PHA Didn't Violate Resident's Privacy Rights
Facts: A resident filed a complaint against the Omaha Housing Authority, claiming that the authority violated the Privacy Act and the Civil Rights Act because it illegally obtained her mother's financial information that indicated that her mother had helped her to buy a car.
Decision: The court ruled for the housing authority.
Reasoning: For the resident to win this lawsuit on the basis of the Civil Rights Act, the court stated, she must prove that the housing authority participated in a continuing, widespread, persistent pattern of unconstitutional misconduct and was deliberately indifferent to that conduct after given notice by the resident. However, the court pointed out, the resident did not accuse the authority of a continuing, widespread, persistent pattern of unconstitutional misconduct by its employees, or claim that the authority's policymaking officials were deliberately indifferent to her or tacitly authorized any unconstitutional conduct.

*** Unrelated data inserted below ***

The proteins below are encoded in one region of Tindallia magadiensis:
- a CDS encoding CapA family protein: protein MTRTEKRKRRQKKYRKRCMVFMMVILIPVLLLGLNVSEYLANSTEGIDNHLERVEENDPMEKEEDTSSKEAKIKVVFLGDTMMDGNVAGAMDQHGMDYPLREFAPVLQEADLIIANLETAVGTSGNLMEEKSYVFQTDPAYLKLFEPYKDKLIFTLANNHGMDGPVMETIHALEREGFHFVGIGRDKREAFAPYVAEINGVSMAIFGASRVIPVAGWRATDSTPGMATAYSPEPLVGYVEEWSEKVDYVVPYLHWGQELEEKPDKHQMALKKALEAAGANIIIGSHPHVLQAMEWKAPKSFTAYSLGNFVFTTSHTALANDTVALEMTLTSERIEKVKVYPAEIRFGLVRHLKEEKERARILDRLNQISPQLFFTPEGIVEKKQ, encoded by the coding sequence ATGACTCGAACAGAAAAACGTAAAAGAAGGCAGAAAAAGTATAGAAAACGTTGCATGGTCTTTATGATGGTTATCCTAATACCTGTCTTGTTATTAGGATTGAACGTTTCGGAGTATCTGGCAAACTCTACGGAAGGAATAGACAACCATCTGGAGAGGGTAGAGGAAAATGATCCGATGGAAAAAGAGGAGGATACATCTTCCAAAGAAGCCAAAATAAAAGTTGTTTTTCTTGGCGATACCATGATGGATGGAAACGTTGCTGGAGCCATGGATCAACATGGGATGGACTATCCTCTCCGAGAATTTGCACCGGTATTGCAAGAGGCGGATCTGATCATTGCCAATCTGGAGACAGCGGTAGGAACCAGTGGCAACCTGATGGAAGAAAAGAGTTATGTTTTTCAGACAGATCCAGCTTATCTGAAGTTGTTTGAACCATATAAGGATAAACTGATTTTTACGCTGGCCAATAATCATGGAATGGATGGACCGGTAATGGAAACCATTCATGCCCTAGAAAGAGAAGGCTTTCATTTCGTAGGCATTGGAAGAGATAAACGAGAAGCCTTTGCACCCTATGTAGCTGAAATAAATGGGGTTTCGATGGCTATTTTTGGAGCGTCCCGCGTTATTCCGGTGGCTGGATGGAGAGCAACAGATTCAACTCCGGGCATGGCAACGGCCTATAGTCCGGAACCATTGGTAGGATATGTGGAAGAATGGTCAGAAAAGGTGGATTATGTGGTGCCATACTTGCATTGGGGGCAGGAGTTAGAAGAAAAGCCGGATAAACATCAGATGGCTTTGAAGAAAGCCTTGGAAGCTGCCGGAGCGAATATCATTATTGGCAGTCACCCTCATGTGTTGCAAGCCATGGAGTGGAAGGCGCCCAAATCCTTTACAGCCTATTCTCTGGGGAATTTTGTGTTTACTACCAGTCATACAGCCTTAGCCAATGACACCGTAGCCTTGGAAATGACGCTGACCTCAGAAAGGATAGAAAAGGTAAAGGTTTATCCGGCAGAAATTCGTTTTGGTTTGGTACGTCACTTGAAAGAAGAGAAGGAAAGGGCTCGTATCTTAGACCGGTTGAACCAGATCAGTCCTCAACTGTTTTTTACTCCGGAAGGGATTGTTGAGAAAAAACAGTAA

Accordingly, the court concluded, the resident didn't present sufficient facts to bring the case to trial. Nevertheless, the court indicated that it would permit the resident to amend her complaint to sufficiently make a claim against the authority.
Regarding the Privacy Act allegations that the housing authority illegally obtained her mother's financial information regarding the purchase of the car, the court reasoned that although that law requires the housing authority to maintain a system of records to collect information regarding the resident that would not invade the resident's privacy rights, the resident must prove that the housing authority failed to elicit the required information from the resident herself and that its action adversely affected her.
However, the court concluded, the resident again did not even claim that the housing authority failed to elicit information from her to the greatest extent practicable, or that the housing authority's violation adversely affected her.
- Goodwin v. Johnson, March 2010